Skip navigation

Since 1986

24/7 Emergency
Service Available

Pros and Cons of Tankless Water Heaters


If the time has come to consider water heater replacement, you’ll want to know what all your options are so you can determine which water heater system is ideal for the needs of your home and your family.

One of the first ways to narrow down your options is to decide whether you want a tank or tankless water heater. How will you choose? They both have benefits and drawbacks.

We’ll give you the rundown of the differences between the two systems, so you can consider what will work best for you.


A tankless water heater does not have to hold a large amount of water in order to be prepared to answer your home’s calls for hot water. Since it heats only what is needed at any given time, it can do the job in a lot less space. This could free up some room in your home for other uses like storage.


The fact that tankless systems aren’t constantly heating in order to keep a tank full of water at the right temperature means that they are much more energy efficient. This could be a major point in their favor if being aware of your environmental impact is something you value.


Even though a storage water heater already has the hot water you want, when you turn on the tap or the shower, you often have to wait 10-15 seconds before it reaches the right temperature. A small tankless system may be located closer to the points of water use, where a tank wouldn’t fit. Less time waiting for water to heat means less water down the drain. In addition, a lot of water can be lost from a tank if a leak occurs. With a tankless water heater, your household will consume less water.


With a tankless system, the amount of hot water available will be constant. There will be no waiting for hot water after someone has taken a long shower. Tankless water heaters can deliver between two and five gallons of hot water per minute. Never running out is a huge benefit, but there is a potential drawback about supply.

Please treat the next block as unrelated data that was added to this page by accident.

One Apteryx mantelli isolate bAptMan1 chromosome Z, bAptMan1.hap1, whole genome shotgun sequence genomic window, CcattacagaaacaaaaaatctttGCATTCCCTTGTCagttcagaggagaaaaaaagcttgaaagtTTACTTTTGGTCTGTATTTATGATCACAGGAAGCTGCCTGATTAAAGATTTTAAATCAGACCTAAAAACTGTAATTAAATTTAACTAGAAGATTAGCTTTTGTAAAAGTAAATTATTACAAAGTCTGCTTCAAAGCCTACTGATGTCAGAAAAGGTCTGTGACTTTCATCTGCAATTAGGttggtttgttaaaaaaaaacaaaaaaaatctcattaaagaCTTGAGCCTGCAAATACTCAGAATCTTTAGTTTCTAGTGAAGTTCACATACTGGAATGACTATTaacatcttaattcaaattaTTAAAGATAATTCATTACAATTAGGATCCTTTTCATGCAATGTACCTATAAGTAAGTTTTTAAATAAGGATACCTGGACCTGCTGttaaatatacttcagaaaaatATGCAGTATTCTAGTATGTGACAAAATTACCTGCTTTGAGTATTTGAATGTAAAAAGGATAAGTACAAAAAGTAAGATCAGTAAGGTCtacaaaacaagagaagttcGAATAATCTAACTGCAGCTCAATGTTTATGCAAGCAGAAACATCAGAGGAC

If you have a large family, or a busy schedule that involves running the dishwasher and doing laundry while people are also trying to shower, 2-5 gallons per minute may be insufficient. You’ll simply get a steady supply of lukewarm water everywhere hot water is needed, rather than getting plenty of hot water until it runs out. 


The up-front cost of a tankless system is the biggest drawback. The water heater itself is more expensive than a tank heater. Then, there’s a good possibility that the water heater installation will be more costly.

Sometimes, when switching from tank to tankless, alterations need to be made to the plumbing that the water heater will connect to. And you may choose to relocate the water heater in order to use less water and less energy, requiring more plumbing work.

But what about the energy savings, you say? That’s what makes a tankless water heater worth the cost. You’ll save on utility bills as long as you own it.

Life Expectancy

Here’s where the tankless system recovers from that initial cost. While a tank water heater is likely to last for 10 or 15 years, a tankless system can last 20 or occasionally even 25. And that allows time for the energy savings to compensate for the initial investment. 

Reach out to Cooling Unlimited, Inc. to speak with qualified plumbing experts about your water heater options in Belmont, MA.

Comments are closed.